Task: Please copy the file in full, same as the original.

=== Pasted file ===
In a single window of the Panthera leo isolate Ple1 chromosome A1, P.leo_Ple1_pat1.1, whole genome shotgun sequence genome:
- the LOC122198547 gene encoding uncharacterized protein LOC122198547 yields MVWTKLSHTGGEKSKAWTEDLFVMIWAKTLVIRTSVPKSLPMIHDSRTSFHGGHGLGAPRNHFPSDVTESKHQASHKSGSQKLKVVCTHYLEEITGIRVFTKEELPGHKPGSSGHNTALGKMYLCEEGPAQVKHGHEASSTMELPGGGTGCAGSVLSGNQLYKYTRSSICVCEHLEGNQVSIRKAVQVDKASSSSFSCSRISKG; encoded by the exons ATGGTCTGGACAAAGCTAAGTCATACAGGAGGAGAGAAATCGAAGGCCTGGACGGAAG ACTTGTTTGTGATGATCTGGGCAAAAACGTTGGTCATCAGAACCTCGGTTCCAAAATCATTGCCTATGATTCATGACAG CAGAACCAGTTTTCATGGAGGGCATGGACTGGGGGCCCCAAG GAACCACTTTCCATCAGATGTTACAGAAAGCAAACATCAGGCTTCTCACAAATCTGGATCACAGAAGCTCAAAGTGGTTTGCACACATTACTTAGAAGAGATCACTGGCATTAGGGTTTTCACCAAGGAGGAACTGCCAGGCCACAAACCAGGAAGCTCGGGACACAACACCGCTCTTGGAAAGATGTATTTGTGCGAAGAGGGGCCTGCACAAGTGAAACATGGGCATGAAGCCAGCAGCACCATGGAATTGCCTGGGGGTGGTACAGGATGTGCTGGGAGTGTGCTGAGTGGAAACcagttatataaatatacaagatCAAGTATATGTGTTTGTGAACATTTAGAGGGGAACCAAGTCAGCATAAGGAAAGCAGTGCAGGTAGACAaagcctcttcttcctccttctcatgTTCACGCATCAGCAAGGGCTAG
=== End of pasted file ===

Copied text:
In a single window of the Panthera leo isolate Ple1 chromosome A1, P.leo_Ple1_pat1.1, whole genome shotgun sequence genome:
- the LOC122198547 gene encoding uncharacterized protein LOC122198547 yields MVWTKLSHTGGEKSKAWTEDLFVMIWAKTLVIRTSVPKSLPMIHDSRTSFHGGHGLGAPRNHFPSDVTESKHQASHKSGSQKLKVVCTHYLEEITGIRVFTKEELPGHKPGSSGHNTALGKMYLCEEGPAQVKHGHEASSTMELPGGGTGCAGSVLSGNQLYKYTRSSICVCEHLEGNQVSIRKAVQVDKASSSSFSCSRISKG; encoded by the exons ATGGTCTGGACAAAGCTAAGTCATACAGGAGGAGAGAAATCGAAGGCCTGGACGGAAG ACTTGTTTGTGATGATCTGGGCAAAAACGTTGGTCATCAGAACCTCGGTTCCAAAATCATTGCCTATGATTCATGACAG CAGAACCAGTTTTCATGGAGGGCATGGACTGGGGGCCCCAAG GAACCACTTTCCATCAGATGTTACAGAAAGCAAACATCAGGCTTCTCACAAATCTGGATCACAGAAGCTCAAAGTGGTTTGCACACATTACTTAGAAGAGATCACTGGCATTAGGGTTTTCACCAAGGAGGAACTGCCAGGCCACAAACCAGGAAGCTCGGGACACAACACCGCTCTTGGAAAGATGTATTTGTGCGAAGAGGGGCCTGCACAAGTGAAACATGGGCATGAAGCCAGCAGCACCATGGAATTGCCTGGGGGTGGTACAGGATGTGCTGGGAGTGTGCTGAGTGGAAACcagttatataaatatacaagatCAAGTATATGTGTTTGTGAACATTTAGAGGGGAACCAAGTCAGCATAAGGAAAGCAGTGCAGGTAGACAaagcctcttcttcctccttctcatgTTCACGCATCAGCAAGGGCTAG